Very few investigations have been devoted to a comparison between artemisinin and artemisinic acid. Several studied the phytotoxicity. It was found ( L.Stiles et al., Journal of Chemical Ecology, April 1994, 20:4, 969-978) that both molecules induced almost the same effect at a concentration of 5 µM for artemisisin versus 10 µM for artemisinic acid. Similar studies were made on seeds (GD Baghi et al., Phytochemistry, 45:6, 1997, 1131-33). Artemisinin has an EC50 of 10ng/ml against plasmodium compared to 1000 for arteannuin-B (Nguyen Tien Ban 1999 http://www.proseanet.org). Against human and plant pathogenic fungi only arteannuin B shows activity whereas artemisinin shows none ( HQ Tang et al., Planta Medic 66, 2000. 391-393)

J Ferreira (J Agric Food Chem 58, 2010, 1691-98) also finds that during the drying process of Artemisia annua herb only dihydtroartemisinic acid is transformed into artemisinin, artemisinic acid stays stable in the leaves. The same author also claims that the two different chemotypes of artemisia annua are very different in their polyphenol composition ( Molecules. 2010. 15)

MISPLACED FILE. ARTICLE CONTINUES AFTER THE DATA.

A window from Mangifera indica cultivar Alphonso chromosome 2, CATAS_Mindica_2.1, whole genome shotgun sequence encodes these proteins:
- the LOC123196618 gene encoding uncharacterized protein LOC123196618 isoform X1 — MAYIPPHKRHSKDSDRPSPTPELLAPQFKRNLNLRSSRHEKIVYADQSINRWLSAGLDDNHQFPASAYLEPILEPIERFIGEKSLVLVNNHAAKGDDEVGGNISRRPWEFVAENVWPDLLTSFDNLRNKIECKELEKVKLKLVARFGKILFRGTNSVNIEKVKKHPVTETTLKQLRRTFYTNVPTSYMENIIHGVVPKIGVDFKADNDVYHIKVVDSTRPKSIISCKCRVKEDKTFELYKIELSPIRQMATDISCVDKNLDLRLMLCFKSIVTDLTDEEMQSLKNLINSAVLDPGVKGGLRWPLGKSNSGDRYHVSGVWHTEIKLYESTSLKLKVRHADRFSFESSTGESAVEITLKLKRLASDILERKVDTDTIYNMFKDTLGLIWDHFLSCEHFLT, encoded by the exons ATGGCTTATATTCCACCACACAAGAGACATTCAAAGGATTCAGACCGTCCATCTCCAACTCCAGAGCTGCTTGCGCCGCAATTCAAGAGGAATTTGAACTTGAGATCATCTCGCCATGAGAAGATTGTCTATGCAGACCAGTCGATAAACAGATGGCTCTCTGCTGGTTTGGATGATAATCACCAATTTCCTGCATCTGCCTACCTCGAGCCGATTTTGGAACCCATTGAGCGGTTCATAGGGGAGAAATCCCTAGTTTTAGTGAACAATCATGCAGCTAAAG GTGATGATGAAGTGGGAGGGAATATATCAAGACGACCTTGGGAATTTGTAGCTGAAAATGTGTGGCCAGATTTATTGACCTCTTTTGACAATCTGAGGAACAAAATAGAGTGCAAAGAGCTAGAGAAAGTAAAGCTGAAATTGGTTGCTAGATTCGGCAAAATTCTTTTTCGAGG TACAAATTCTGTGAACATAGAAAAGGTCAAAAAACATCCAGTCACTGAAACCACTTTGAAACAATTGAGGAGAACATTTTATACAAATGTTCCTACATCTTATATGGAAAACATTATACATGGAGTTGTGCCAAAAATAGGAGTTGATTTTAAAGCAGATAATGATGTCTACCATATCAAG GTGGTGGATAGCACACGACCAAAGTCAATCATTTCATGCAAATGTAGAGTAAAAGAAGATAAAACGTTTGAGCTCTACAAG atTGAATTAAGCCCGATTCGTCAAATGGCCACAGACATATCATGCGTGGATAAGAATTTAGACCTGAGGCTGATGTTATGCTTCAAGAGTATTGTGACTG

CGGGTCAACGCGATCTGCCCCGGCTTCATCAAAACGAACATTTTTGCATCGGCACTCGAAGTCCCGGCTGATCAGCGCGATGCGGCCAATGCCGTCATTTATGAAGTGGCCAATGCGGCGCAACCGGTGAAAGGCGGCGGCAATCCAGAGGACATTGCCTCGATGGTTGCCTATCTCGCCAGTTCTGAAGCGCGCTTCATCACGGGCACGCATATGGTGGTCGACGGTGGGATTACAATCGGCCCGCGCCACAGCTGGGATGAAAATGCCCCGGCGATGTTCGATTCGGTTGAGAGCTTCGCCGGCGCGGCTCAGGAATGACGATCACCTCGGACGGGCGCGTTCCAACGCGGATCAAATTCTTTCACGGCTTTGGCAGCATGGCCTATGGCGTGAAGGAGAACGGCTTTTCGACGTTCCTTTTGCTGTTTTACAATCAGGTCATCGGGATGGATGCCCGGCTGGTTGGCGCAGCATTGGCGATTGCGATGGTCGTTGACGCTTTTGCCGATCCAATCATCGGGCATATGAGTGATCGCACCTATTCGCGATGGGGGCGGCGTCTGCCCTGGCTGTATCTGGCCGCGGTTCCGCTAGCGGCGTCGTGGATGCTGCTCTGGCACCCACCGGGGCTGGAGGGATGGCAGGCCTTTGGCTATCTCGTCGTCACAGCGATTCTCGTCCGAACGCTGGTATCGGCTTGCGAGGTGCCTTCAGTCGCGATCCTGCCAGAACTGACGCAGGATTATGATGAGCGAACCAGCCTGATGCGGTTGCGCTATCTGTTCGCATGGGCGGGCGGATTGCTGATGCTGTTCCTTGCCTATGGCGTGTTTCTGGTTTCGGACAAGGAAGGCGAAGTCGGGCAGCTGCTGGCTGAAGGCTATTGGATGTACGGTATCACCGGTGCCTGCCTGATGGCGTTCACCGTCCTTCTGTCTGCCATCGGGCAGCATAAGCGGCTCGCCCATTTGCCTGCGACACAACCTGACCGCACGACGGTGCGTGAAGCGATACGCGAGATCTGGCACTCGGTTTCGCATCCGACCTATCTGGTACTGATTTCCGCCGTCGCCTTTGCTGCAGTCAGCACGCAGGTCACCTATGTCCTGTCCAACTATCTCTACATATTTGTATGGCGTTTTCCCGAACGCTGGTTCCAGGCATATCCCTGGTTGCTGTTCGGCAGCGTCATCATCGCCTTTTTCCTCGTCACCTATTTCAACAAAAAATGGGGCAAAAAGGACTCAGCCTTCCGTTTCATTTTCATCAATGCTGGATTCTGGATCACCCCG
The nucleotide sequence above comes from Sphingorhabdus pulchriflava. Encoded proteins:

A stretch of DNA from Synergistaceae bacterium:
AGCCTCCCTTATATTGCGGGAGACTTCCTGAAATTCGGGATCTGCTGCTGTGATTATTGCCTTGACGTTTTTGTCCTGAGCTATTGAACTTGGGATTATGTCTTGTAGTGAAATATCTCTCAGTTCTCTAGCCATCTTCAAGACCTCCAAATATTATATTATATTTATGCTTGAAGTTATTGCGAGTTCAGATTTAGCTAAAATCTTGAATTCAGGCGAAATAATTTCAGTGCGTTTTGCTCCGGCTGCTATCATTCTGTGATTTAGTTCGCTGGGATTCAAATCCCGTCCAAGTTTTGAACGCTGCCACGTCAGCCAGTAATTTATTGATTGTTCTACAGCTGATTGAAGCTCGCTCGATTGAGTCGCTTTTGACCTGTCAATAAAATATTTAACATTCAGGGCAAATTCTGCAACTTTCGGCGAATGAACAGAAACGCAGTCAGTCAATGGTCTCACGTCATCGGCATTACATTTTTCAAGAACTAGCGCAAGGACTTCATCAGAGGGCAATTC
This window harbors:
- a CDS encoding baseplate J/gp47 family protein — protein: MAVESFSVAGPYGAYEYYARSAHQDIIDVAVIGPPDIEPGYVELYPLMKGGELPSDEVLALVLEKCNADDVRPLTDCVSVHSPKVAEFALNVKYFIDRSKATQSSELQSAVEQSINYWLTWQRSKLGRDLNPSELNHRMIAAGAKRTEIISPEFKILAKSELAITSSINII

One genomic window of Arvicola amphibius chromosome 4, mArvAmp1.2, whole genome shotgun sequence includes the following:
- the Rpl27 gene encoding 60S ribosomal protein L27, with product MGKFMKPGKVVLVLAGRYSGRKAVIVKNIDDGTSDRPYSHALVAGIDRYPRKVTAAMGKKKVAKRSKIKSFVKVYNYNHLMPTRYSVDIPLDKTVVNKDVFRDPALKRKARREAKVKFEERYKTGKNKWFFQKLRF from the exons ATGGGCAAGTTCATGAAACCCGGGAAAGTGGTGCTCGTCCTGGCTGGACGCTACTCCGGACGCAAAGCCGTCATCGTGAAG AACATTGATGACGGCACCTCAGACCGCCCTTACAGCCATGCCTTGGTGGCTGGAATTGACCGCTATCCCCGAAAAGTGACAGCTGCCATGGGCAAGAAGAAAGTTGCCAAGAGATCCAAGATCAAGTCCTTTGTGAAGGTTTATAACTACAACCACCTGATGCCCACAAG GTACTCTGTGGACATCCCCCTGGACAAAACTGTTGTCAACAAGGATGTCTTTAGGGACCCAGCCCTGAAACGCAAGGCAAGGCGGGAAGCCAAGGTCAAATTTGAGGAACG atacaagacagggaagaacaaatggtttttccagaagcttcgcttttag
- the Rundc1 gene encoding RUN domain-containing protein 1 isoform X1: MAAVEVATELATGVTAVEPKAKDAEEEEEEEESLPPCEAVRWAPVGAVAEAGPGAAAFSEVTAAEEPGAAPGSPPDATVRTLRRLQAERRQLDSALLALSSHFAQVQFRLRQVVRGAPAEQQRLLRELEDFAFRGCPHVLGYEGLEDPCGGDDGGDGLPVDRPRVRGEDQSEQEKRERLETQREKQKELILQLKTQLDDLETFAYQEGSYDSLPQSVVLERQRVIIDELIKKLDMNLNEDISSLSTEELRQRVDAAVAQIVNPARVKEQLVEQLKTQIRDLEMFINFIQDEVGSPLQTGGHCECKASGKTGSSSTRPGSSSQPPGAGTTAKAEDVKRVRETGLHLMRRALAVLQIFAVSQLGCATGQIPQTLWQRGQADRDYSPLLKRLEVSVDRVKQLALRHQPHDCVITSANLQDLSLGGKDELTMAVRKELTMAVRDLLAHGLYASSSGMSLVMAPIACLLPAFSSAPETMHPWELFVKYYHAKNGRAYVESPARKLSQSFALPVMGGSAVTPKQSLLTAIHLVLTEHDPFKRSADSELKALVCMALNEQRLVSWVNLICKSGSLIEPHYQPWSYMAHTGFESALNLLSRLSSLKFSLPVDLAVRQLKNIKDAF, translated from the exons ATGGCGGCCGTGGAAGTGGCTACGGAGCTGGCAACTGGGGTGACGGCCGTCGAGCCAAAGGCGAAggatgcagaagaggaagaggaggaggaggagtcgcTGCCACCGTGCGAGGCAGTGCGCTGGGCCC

In light of this the biosynthesis of artemisinic acid by many research groups for the production of artemisinin appears to be a complicated process.
Artemisinic acid is a dead end product which cannot be converted into artemisinin. That does not mean that it is useless: although having less efficacy than artemisinin, it has a variety of pharmacological activity, such as antimalarial, antipyretic, antibacterial, antitumor (J Kong et al., RSC Adv, 01 Feb 2013). Recently it has been shown that it is a regulator of adipocyte differentiation, that it reduces IL-6 secretion, thus influencing insulin resistance and the inflammatory state characterizing obesity (J Lee et al., J Cell Biochem, 2012, 113:7. 2488-99) Research at Basel ( Molecules, 2010 November) has firmly confirmed this: dihydroartemisinic acid is a late-stage precursor to artemisinin and the closely related metabolite artemisinic acic is not. They have also found that some derivatives from artemisinic acid, the arteannuin-B precursor, have shown in vitro higher antimalarial activities against Plasmodium falciparum than artemisinin. The discovery of novel derivatives of artemisinic acid will begin a new era in natural drug formulation pathway. (Pooja Singh, 01/2011; Proceedings of: 80th annual Symposium of biological chemists).

lutgenp@gms.lu